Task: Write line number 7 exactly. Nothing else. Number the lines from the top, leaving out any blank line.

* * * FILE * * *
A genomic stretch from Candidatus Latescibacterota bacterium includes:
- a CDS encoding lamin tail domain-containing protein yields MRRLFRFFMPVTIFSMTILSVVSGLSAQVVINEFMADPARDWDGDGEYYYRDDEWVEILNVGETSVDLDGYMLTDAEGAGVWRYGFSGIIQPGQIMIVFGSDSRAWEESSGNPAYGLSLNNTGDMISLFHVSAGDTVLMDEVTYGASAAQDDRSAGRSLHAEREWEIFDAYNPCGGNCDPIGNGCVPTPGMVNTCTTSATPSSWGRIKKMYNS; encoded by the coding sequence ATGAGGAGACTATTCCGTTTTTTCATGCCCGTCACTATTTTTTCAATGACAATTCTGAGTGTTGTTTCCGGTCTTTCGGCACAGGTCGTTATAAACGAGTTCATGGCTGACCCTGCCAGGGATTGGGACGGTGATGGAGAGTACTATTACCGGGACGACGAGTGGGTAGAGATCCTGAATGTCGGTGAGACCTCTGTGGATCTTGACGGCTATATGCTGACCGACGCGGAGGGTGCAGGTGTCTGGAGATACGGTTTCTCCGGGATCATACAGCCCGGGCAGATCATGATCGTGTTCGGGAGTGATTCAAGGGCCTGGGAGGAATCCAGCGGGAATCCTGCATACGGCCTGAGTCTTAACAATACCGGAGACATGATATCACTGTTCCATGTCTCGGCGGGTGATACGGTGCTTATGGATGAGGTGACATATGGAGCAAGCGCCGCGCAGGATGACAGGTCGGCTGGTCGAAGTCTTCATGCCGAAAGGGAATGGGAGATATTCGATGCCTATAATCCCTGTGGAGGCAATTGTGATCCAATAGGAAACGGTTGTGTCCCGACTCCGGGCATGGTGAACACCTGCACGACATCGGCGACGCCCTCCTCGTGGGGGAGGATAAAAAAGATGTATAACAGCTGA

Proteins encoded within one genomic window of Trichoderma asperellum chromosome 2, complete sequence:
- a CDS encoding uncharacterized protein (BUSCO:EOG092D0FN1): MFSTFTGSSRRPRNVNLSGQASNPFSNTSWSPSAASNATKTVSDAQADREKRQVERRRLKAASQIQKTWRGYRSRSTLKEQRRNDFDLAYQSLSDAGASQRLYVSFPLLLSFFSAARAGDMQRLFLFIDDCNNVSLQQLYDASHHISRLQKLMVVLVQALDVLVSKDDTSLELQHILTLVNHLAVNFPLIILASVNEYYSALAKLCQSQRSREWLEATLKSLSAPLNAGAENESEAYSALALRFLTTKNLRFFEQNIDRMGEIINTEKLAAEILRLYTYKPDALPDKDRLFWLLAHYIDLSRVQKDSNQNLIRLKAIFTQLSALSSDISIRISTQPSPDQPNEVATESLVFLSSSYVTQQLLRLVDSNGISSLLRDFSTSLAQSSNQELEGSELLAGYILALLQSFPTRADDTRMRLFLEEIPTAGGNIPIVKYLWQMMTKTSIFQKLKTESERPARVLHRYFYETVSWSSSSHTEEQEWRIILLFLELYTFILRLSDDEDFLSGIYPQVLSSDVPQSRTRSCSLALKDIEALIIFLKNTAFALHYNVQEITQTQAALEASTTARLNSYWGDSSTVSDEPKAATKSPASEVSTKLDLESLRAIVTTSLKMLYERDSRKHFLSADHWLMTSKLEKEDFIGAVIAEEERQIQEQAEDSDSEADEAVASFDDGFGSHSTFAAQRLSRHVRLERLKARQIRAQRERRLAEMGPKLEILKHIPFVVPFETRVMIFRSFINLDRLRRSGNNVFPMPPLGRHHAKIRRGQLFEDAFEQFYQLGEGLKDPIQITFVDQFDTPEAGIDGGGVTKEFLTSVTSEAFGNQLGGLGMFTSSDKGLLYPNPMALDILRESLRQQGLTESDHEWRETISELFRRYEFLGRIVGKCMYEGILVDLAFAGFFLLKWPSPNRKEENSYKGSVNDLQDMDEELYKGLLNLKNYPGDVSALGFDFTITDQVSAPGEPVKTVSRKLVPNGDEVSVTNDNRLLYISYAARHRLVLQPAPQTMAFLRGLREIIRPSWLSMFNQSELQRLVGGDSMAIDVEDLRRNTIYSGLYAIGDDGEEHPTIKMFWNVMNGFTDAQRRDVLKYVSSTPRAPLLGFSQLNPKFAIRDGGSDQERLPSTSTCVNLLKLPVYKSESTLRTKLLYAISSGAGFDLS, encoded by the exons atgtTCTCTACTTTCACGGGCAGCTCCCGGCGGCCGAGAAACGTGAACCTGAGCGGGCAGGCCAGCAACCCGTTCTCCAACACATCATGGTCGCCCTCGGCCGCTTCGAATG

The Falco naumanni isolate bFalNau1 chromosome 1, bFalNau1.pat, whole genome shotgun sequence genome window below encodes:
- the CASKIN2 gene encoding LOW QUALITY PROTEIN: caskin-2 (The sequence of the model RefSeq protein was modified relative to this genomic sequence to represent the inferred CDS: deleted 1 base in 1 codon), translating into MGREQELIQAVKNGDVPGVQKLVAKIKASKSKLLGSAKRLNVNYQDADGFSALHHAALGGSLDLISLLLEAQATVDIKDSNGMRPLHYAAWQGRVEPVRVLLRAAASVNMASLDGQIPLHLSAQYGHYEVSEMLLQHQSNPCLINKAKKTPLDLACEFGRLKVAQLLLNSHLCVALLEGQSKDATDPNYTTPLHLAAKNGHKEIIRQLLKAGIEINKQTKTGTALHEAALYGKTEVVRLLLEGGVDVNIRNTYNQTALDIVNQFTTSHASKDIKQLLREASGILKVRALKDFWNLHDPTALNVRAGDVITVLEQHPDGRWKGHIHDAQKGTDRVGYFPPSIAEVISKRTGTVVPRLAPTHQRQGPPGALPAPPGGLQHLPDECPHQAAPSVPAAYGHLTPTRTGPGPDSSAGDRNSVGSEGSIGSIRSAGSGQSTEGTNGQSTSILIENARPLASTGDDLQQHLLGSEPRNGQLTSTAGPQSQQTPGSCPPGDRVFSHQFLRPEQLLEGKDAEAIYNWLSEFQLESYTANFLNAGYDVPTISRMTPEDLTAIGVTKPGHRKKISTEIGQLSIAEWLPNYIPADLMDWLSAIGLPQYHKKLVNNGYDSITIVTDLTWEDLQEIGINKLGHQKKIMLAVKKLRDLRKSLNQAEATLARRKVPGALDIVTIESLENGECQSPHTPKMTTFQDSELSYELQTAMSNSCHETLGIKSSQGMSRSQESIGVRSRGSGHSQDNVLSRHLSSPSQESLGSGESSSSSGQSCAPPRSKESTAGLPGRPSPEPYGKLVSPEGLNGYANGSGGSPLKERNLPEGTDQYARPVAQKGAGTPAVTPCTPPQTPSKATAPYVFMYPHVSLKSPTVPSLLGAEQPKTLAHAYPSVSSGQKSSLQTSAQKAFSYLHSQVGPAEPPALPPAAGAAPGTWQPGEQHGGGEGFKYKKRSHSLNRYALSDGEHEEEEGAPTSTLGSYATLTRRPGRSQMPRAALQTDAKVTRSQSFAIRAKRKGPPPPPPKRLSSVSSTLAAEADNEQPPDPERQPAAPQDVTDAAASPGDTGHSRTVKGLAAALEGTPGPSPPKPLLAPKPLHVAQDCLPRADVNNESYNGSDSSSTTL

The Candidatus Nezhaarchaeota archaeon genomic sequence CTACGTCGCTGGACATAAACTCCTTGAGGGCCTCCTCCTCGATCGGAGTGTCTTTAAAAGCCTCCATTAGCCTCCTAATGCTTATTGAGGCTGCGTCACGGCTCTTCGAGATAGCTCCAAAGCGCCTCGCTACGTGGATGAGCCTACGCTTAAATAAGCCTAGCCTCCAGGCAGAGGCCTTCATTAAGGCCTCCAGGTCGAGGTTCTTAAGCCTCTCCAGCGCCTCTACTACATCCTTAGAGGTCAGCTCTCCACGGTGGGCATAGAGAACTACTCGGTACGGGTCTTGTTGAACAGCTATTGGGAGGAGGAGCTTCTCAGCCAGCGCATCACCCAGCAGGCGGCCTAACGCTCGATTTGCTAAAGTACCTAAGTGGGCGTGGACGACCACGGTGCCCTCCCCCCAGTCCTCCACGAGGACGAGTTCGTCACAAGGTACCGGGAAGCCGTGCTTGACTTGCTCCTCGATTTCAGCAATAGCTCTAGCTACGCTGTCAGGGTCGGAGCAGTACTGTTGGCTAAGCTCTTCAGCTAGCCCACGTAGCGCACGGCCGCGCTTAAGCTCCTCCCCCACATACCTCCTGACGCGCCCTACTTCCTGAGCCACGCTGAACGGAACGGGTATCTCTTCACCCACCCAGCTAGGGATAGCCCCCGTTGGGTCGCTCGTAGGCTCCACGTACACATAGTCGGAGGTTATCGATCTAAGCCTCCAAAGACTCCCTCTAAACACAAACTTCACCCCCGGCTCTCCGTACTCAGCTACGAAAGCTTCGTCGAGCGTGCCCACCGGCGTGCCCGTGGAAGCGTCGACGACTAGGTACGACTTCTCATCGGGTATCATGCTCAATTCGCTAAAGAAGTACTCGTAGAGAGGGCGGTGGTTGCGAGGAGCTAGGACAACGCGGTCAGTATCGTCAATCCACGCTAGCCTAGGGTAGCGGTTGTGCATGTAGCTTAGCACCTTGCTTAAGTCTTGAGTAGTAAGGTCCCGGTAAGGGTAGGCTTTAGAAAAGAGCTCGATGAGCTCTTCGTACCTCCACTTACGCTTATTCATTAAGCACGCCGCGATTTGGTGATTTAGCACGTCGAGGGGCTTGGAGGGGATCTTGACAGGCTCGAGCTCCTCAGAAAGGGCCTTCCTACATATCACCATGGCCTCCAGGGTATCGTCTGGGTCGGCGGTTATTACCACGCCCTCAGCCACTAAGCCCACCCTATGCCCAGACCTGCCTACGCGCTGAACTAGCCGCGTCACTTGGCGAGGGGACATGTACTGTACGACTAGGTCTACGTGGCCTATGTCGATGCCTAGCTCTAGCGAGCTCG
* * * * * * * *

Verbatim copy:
The Candidatus Nezhaarchaeota archaeon genomic sequence CTACGTCGCTGGACATAAACTCCTTGAGGGCCTCCTCCTCGATCGGAGTGTCTTTAAAAGCCTCCATTAGCCTCCTAATGCTTATTGAGGCTGCGTCACGGCTCTTCGAGATAGCTCCAAAGCGCCTCGCTACGTGGATGAGCCTACGCTTAAATAAGCCTAGCCTCCAGGCAGAGGCCTTCATTAAGGCCTCCAGGTCGAGGTTCTTAAGCCTCTCCAGCGCCTCTACTACATCCTTAGAGGTCAGCTCTCCACGGTGGGCATAGAGAACTACTCGGTACGGGTCTTGTTGAACAGCTATTGGGAGGAGGAGCTTCTCAGCCAGCGCATCACCCAGCAGGCGGCCTAACGCTCGATTTGCTAAAGTACCTAAGTGGGCGTGGACGACCACGGTGCCCTCCCCCCAGTCCTCCACGAGGACGAGTTCGTCACAAGGTACCGGGAAGCCGTGCTTGACTTGCTCCTCGATTTCAGCAATAGCTCTAGCTACGCTGTCAGGGTCGGAGCAGTACTGTTGGCTAAGCTCTTCAGCTAGCCCACGTAGCGCACGGCCGCGCTTAAGCTCCTCCCCCACATACCTCCTGACGCGCCCTACTTCCTGAGCCACGCTGAACGGAACGGGTATCTCTTCACCCACCCAGCTAGGGATAGCCCCCGTTGGGTCGCTCGTAGGCTCCACGTACACATAGTCGGAGGTTATCGATCTAAGCCTCCAAAGACTCCCTCTAAACACAAACTTCACCCCCGGCTCTCCGTACTCAGCTACGAAAGCTTCGTCGAGCGTGCCCACCGGCGTGCCCGTGGAAGCGTCGACGACTAGGTACGACTTCTCATCGGGTATCATGCTCAATTCGCTAAAGAAGTACTCGTAGAGAGGGCGGTGGTTGCGAGGAGCTAGGACAACGCGGTCAGTATCGTCAATCCACGCTAGCCTAGGGTAGCGGTTGTGCATGTAGCTTAGCACCTTGCTTAAGTCTTGAGTAGTAAGGTCCCGGTAAGGGTAGGCTTTAGAAAAGAGCTCGATGAGCTCTTCGTACCTCCACTTACGCTTATTCATTAAGCACGCCGCGATTTGGTGATTTAGCACGTCGAGGGGCTTGGAGGGGATCTTGACAGGCTCGAGCTCCTCAGAAAGGGCCTTCCTACATATCACCATGGCCTCCAGGGTATCGTCTGGGTCGGCGGTTATTACCACGCCCTCAGCCACTAAGCCCACCCTATGCCCAGACCTGCCTACGCGCTGAACTAGCCGCGTCACTTGGCGAGGGGACATGTACTGTACGACTAGGTCTACGTGGCCTATGTCGATGCCTAGCTCTAGCGAGCTCG